If you are wondering what gasoline will cost when you load the kids and the dog into the car this summer for the long holiday haul, don't look at the price at your local gas station. Don't even look for clues in the New York crude oil futures market. The interesting gas price is to be found in Riyadh.
Today, in Saudi Arabia, a litre of gas costs about 32 cents. If that sounds very nice, you are missing the point. Even if Saudis are paying a fraction of what it costs for a Canadian to fill up, they are not very happy. They are paying 50 per cent more since the beginning of January when the Kingdom hiked the fuel price in a bonfire of public subsidies that also raised the cost of electricity and water.
Austerity is a new idea for Saudis who have been paying 20 cents for a litre of gasoline as long as anybody can remember. But energy subsidies cost the Kingdom more than $100-billion (U.S.) in 2014, some 13 per cent of GDP, and the oil price collapse has forced the government to finally begin to wean the country off its addiction to cheap fuel. Other Gulf countries have followed suit: Bahrain raised its gas price by 50 per cent in January and Qatar increased the pump price by 30 per cent. In February, Venezuela acknowledged that even Bolivarian socialism couldn't provide free fuel forever and the gas price rose by 6,000 per cent.
The OPEC states are only copying wiser oil-consuming economies such as India, where the government saved $2-billion last year by cutting fuel subsidies. More interesting than these efforts by wobbly OPEC states to balance their budgets is the likely impact of a consumer price surge on demand for crude. In a market forecast this week, OPEC predicted that the surplus of oil supply over demand this year would average 790,000 barrels per day (b/d), some 30,000 higher than last month's estimate. The difference, highlighted by the cartel, was weaker global demand, in part due to the removal of fuel subsidies.
This may just be the beginning of a problem for the global crude oil industry: demand from the producers themselves. Since its foundation, the cartel's members have refused to acknowledge within their domestic economies that oil has an economic cost. The Middle East is consuming about a third of the oil that it produces and the trend is rising in intensity with more barrels needed to produce an economic buck.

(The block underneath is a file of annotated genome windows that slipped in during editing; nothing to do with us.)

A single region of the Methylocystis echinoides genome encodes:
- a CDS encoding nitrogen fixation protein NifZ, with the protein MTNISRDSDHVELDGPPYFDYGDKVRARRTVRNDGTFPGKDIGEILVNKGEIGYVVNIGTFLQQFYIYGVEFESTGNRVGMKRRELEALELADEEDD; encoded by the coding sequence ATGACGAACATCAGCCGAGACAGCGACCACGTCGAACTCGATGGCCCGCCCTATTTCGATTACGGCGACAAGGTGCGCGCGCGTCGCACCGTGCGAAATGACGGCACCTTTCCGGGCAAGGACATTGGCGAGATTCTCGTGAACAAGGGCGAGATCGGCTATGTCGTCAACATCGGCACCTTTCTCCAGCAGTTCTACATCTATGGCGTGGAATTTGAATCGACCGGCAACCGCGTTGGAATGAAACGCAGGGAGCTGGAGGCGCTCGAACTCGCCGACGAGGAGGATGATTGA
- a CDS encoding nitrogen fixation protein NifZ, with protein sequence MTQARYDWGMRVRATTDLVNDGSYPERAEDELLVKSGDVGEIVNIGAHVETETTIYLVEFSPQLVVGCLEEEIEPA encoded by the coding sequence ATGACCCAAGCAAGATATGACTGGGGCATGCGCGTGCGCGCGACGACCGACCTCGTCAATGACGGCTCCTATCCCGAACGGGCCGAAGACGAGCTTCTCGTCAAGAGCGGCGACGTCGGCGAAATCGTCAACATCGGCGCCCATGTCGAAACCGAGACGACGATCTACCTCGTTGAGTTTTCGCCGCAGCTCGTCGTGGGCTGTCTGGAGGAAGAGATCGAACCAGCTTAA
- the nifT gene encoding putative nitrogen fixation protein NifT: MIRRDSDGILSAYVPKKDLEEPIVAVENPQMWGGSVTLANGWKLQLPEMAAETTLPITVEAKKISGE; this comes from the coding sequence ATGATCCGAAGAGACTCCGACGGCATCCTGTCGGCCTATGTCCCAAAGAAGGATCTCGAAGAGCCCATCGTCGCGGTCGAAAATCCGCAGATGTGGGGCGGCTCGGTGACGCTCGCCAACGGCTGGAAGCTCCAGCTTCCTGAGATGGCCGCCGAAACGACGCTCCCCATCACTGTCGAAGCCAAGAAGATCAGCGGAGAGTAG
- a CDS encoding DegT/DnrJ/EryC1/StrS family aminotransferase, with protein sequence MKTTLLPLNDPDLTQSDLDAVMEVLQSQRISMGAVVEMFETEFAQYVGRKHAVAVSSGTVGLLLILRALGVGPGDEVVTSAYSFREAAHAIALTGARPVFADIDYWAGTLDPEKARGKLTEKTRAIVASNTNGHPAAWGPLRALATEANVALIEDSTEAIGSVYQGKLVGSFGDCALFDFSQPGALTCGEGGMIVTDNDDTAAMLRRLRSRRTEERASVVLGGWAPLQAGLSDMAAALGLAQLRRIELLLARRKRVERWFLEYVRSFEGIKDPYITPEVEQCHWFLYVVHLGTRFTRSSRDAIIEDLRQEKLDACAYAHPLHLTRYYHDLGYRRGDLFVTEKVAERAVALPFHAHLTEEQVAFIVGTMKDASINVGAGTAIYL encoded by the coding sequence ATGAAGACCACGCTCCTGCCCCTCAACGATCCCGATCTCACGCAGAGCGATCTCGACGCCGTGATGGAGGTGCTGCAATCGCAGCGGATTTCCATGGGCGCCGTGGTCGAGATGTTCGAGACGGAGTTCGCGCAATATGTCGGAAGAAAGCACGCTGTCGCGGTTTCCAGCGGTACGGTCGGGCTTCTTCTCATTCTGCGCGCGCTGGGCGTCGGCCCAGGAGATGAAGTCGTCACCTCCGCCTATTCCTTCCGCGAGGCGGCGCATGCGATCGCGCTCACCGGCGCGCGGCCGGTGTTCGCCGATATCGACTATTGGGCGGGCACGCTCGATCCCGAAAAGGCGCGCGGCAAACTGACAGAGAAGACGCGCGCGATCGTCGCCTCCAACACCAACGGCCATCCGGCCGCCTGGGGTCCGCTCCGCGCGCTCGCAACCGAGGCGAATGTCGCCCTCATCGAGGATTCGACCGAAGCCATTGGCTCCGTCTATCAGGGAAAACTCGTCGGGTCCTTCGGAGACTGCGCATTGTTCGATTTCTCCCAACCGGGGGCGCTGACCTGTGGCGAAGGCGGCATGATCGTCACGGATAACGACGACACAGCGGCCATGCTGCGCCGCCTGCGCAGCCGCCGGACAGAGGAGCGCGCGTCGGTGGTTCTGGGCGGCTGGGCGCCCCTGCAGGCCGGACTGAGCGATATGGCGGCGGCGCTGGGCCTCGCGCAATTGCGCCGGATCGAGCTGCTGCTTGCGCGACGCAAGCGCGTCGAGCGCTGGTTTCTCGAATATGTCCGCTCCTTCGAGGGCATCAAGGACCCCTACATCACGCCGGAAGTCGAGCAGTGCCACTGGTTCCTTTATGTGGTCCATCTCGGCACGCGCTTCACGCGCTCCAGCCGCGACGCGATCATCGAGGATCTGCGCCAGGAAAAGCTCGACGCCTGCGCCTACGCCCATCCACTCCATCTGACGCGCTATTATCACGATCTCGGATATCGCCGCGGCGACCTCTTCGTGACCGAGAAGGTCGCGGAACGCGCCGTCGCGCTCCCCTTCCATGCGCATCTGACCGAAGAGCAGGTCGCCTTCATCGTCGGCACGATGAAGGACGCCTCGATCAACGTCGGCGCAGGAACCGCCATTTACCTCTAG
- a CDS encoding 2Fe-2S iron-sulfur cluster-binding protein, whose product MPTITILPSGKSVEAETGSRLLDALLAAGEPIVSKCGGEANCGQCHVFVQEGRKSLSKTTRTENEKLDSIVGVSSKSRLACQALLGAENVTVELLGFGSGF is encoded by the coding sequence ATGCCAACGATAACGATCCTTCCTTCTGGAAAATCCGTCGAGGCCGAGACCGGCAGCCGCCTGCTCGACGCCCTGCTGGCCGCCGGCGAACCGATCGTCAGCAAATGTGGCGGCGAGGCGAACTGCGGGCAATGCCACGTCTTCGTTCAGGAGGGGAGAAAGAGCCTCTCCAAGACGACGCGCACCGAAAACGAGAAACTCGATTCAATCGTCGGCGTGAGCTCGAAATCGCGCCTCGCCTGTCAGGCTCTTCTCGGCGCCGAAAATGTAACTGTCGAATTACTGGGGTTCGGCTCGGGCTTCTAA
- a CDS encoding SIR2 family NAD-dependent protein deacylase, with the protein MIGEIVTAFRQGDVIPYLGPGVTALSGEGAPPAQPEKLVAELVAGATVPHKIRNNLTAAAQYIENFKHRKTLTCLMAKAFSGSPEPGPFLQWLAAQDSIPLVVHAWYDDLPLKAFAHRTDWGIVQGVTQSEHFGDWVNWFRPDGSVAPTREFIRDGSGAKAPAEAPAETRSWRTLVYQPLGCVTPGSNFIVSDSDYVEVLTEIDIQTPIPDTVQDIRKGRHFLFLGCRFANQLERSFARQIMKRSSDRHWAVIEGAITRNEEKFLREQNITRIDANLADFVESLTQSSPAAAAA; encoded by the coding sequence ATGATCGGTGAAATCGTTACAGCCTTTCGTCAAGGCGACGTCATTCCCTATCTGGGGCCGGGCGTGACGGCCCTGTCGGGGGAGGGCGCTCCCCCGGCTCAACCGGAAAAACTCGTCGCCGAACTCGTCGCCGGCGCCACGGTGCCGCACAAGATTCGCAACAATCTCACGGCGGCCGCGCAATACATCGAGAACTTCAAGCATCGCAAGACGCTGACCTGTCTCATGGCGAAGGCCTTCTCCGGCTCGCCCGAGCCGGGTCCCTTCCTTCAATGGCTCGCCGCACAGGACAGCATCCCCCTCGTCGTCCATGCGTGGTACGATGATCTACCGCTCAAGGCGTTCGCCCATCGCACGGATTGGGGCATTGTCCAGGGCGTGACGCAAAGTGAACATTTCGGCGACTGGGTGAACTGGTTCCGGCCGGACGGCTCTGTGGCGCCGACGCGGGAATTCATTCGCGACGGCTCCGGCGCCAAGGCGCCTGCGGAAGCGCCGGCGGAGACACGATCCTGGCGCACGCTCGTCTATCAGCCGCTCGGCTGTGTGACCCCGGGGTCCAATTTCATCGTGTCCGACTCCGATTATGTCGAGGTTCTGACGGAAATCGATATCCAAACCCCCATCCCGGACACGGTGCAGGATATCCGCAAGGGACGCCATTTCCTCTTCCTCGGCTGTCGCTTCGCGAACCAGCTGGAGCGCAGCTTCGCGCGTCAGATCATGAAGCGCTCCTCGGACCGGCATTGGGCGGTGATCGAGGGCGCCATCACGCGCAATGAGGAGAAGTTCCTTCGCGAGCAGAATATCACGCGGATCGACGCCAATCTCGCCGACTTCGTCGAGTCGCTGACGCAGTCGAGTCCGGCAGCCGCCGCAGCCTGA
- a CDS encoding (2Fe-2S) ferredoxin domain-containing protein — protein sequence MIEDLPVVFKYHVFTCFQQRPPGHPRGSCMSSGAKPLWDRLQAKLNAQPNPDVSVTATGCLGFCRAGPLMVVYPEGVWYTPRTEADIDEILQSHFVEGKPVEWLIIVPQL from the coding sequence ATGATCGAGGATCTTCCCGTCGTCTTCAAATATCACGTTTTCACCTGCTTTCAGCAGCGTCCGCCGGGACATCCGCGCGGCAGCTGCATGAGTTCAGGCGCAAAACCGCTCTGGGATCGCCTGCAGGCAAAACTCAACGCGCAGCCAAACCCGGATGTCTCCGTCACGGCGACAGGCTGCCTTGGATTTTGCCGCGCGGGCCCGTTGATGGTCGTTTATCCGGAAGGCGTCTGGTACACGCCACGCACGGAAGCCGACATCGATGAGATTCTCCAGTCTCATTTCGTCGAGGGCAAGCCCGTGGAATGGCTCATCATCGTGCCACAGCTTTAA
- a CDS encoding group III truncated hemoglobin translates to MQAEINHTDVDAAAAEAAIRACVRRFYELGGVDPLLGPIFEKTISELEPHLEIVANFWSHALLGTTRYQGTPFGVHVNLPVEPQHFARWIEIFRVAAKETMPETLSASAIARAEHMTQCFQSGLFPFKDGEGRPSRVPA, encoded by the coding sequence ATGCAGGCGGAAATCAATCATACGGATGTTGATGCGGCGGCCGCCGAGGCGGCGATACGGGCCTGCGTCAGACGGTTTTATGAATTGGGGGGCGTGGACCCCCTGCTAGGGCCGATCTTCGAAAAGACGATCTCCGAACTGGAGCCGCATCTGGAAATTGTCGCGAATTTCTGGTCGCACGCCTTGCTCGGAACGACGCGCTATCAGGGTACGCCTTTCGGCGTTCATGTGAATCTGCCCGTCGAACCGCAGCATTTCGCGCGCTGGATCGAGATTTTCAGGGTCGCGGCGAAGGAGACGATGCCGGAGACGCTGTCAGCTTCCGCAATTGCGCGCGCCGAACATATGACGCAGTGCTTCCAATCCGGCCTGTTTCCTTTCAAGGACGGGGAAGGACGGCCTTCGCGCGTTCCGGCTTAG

Heavily-subsidized energy is the price the region's elites have been forced to pay to hold on to power. However, the price war unleashed by Saudi Arabia in 2014 has forced oil-producing states to recognize the loss they sustain by giving away energy that could be sold at a profit. There will be probably more cuts in oil welfare in the Gulf, and even without public unrest the shift in behaviour by Middle Eastern consumers has probably only just begun. The oil price shocks of the 1970s had a dramatic impact on fuel efficiency and conservation efforts in North America – there is little understanding of what the removal of subsidies might do to demand in the Middle East.
Meanwhile, the oil market prefers to speculate about the prospect of a "production freeze," an old-fashioned OPEC effort to manipulate markets by rumour and innuendo. Curiously, Russia, which is not an OPEC member, has most enthusiastically promoted the notion of a production freeze, probably in the knowledge that Russian oil output is widely expected to decline slightly in the coming months anyway. The Russian oil industry is feeling the effect of economic sanctions but other states still plan to increase output, including Iraq and, notably, Iran, which insists that it will export a further 500,000 b/d.
U.S. crude stocks continue to hit new record highs but oil bulls draw comfort from the continuing fall in U.S. shale oil output which the U.S. Department of Energy now reckons will decline by 900,000 b/d this year. Even if you think the oil market could be in balance by the end of the year, it's a dead certainty that the Bakken shale producers will be back in the saddle as soon as the price hits $60 a barrel.
Your holiday drive is probably safe for now; the same may not be true for a lot of people in the Arabian Gulf.
Carl Mortished is a Canadian financial journalist based in London.